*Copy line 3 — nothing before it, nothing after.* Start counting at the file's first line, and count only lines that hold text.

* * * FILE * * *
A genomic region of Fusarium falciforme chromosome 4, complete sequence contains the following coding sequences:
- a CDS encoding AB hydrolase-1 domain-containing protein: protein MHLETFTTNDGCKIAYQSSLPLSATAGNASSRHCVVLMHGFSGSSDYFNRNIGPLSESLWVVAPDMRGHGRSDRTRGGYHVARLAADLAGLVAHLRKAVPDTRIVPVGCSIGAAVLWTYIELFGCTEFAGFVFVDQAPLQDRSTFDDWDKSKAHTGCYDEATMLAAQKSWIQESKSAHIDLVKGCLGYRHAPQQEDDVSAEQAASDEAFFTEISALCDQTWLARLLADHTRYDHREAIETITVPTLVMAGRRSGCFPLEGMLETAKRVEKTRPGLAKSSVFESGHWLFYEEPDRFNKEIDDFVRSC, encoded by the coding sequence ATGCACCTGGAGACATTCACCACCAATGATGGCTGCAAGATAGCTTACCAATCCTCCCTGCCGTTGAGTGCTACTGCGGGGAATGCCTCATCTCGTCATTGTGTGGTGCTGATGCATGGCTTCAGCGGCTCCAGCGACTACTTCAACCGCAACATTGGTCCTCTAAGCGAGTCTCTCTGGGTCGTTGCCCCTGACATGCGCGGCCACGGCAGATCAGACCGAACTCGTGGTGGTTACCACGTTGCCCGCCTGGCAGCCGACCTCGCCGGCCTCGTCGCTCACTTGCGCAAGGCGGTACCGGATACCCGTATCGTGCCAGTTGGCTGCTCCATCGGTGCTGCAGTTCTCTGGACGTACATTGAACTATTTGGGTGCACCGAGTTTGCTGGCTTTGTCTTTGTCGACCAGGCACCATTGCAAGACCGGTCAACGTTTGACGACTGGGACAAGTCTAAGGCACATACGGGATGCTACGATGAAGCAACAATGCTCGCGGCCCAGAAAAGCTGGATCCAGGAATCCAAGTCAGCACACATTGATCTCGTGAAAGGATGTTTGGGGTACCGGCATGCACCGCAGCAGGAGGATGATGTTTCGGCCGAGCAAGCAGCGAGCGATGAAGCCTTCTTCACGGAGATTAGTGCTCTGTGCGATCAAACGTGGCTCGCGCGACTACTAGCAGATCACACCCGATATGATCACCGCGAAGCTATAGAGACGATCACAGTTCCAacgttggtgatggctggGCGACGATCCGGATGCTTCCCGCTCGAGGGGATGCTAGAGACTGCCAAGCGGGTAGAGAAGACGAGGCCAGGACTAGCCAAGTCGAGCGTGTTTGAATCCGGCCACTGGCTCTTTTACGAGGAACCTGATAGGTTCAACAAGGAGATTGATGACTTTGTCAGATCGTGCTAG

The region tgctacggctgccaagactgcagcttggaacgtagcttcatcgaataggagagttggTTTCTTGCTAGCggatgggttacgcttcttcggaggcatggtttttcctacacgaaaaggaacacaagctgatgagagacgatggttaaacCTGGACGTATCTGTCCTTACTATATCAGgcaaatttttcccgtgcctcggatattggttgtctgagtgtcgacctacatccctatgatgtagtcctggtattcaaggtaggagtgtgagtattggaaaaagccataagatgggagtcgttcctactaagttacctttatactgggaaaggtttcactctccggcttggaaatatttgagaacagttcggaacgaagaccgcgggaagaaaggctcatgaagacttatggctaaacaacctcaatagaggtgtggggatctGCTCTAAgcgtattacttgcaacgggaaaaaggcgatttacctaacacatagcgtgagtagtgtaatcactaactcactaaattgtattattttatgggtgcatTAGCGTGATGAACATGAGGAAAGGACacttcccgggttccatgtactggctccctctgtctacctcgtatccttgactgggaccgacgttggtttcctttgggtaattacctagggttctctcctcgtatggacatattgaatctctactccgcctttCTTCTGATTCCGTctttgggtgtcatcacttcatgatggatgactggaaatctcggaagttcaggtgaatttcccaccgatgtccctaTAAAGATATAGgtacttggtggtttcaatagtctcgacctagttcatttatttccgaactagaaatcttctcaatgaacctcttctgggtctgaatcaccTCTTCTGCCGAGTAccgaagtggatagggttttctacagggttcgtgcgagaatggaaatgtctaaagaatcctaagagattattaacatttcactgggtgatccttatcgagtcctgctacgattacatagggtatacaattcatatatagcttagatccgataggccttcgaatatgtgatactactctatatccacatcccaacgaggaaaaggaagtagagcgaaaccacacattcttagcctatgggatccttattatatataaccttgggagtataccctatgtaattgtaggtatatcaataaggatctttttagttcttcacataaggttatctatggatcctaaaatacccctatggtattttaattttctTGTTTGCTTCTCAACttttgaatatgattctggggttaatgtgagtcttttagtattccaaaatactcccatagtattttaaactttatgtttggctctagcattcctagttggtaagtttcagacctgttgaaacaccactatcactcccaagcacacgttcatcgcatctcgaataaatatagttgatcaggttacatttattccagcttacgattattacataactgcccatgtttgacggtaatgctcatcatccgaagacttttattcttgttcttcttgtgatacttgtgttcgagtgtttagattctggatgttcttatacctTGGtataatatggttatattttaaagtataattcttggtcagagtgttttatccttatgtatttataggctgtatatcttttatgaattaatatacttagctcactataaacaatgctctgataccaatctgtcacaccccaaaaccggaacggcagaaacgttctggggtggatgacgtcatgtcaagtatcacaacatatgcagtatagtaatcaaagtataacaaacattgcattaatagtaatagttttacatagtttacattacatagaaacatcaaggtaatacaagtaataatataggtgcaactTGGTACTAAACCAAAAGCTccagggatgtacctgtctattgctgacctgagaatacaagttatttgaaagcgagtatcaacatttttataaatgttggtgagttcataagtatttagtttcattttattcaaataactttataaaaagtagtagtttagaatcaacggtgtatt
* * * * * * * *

The region tgctacggctgccaagactgcagcttggaacgtagcttcatcgaataggagagttggTTTCTTGCTAGCggatgggttacgcttcttcggaggcatggtttttcctacacgaaaaggaacacaagctgatgagagacgatggttaaacCTGGACGTATCTGTCCTTACTATATCAGgcaaatttttcccgtgcctcggatattggttgtctgagtgtcgacctacatccctatgatgtagtcctggtattcaaggtaggagtgtgagtattggaaaaagccataagatgggagtcgttcctactaagttacctttatactgggaaaggtttcactctccggcttggaaatatttgagaacagttcggaacgaagaccgcgggaagaaaggctcatgaagacttatggctaaacaacctcaatagaggtgtggggatctGCTCTAAgcgtattacttgcaacgggaaaaaggcgatttacctaacacatagcgtgagtagtgtaatcactaactcactaaattgtattattttatgggtgcatTAGCGTGATGAACATGAGGAAAGGACacttcccgggttccatgtactggctccctctgtctacctcgtatccttgactgggaccgacgttggtttcctttgggtaattacctagggttctctcctcgtatggacatattgaatctctactccgcctttCTTCTGATTCCGTctttgggtgtcatcacttcatgatggatgactggaaatctcggaagttcaggtgaatttcccaccgatgtccctaTAAAGATATAGgtacttggtggtttcaatagtctcgacctagttcatttatttccgaactagaaatcttctcaatgaacctcttctgggtctgaatcaccTCTTCTGCCGAGTAccgaagtggatagggttttctacagggttcgtgcgagaatggaaatgtctaaagaatcctaagagattattaacatttcactgggtgatccttatcgagtcctgctacgattacatagggtatacaattcatatatagcttagatccgataggccttcgaatatgtgatactactctatatccacatcccaacgaggaaaaggaagtagagcgaaaccacacattcttagcctatgggatccttattatatataaccttgggagtataccctatgtaattgtaggtatatcaataaggatctttttagttcttcacataaggttatctatggatcctaaaatacccctatggtattttaattttctTGTTTGCTTCTCAACttttgaatatgattctggggttaatgtgagtcttttagtattccaaaatactcccatagtattttaaactttatgtttggctctagcattcctagttggtaagtttcagacctgttgaaacaccactatcactcccaagcacacgttcatcgcatctcgaataaatatagttgatcaggttacatttattccagcttacgattattacataactgcccatgtttgacggtaatgctcatcatccgaagacttttattcttgttcttcttgtgatacttgtgttcgagtgtttagattctggatgttcttatacctTGGtataatatggttatattttaaagtataattcttggtcagagtgttttatccttatgtatttataggctgtatatcttttatgaattaatatacttagctcactataaacaatgctctgataccaatctgtcacaccccaaaaccggaacggcagaaacgttctggggtggatgacgtcatgtcaagtatcacaacatatgcagtatagtaatcaaagtataacaaacattgcattaatagtaatagttttacatagtttacattacatagaaacatcaaggtaatacaagtaataatataggtgcaactTGGTACTAAACCAAAAGCTccagggatgtacctgtctattgctgacctgagaatacaagttatttgaaagcgagtatcaacatttttataaatgttggtgagttcataagtatttagtttcattttattcaaataactttataaaaagtagtagtttagaatcaacggtgtatt